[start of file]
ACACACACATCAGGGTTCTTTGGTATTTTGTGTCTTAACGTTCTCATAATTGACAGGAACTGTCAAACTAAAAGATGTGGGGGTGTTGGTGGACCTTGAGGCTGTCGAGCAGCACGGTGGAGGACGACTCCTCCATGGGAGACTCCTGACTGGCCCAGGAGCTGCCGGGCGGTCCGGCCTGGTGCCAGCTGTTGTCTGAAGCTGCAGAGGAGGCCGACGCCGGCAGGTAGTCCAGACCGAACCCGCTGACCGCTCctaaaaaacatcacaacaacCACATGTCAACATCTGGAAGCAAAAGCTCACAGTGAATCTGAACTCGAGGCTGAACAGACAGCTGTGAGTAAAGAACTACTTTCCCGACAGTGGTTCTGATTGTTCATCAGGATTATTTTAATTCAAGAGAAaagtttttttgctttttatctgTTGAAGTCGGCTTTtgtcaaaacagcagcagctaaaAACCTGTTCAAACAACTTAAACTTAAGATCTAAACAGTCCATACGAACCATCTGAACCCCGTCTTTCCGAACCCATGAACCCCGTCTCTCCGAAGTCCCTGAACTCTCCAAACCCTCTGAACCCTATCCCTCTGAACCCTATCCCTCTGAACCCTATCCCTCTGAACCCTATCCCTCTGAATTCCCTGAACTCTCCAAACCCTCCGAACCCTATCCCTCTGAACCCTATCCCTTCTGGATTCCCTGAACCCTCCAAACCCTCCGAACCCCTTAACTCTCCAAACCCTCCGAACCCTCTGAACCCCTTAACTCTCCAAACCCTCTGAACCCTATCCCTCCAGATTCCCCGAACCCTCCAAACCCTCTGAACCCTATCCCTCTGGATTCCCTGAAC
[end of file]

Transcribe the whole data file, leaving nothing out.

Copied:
ACACACACATCAGGGTTCTTTGGTATTTTGTGTCTTAACGTTCTCATAATTGACAGGAACTGTCAAACTAAAAGATGTGGGGGTGTTGGTGGACCTTGAGGCTGTCGAGCAGCACGGTGGAGGACGACTCCTCCATGGGAGACTCCTGACTGGCCCAGGAGCTGCCGGGCGGTCCGGCCTGGTGCCAGCTGTTGTCTGAAGCTGCAGAGGAGGCCGACGCCGGCAGGTAGTCCAGACCGAACCCGCTGACCGCTCctaaaaaacatcacaacaacCACATGTCAACATCTGGAAGCAAAAGCTCACAGTGAATCTGAACTCGAGGCTGAACAGACAGCTGTGAGTAAAGAACTACTTTCCCGACAGTGGTTCTGATTGTTCATCAGGATTATTTTAATTCAAGAGAAaagtttttttgctttttatctgTTGAAGTCGGCTTTtgtcaaaacagcagcagctaaaAACCTGTTCAAACAACTTAAACTTAAGATCTAAACAGTCCATACGAACCATCTGAACCCCGTCTTTCCGAACCCATGAACCCCGTCTCTCCGAAGTCCCTGAACTCTCCAAACCCTCTGAACCCTATCCCTCTGAACCCTATCCCTCTGAACCCTATCCCTCTGAACCCTATCCCTCTGAATTCCCTGAACTCTCCAAACCCTCCGAACCCTATCCCTCTGAACCCTATCCCTTCTGGATTCCCTGAACCCTCCAAACCCTCCGAACCCCTTAACTCTCCAAACCCTCCGAACCCTCTGAACCCCTTAACTCTCCAAACCCTCTGAACCCTATCCCTCCAGATTCCCCGAACCCTCCAAACCCTCTGAACCCTATCCCTCTGGATTCCCTGAAC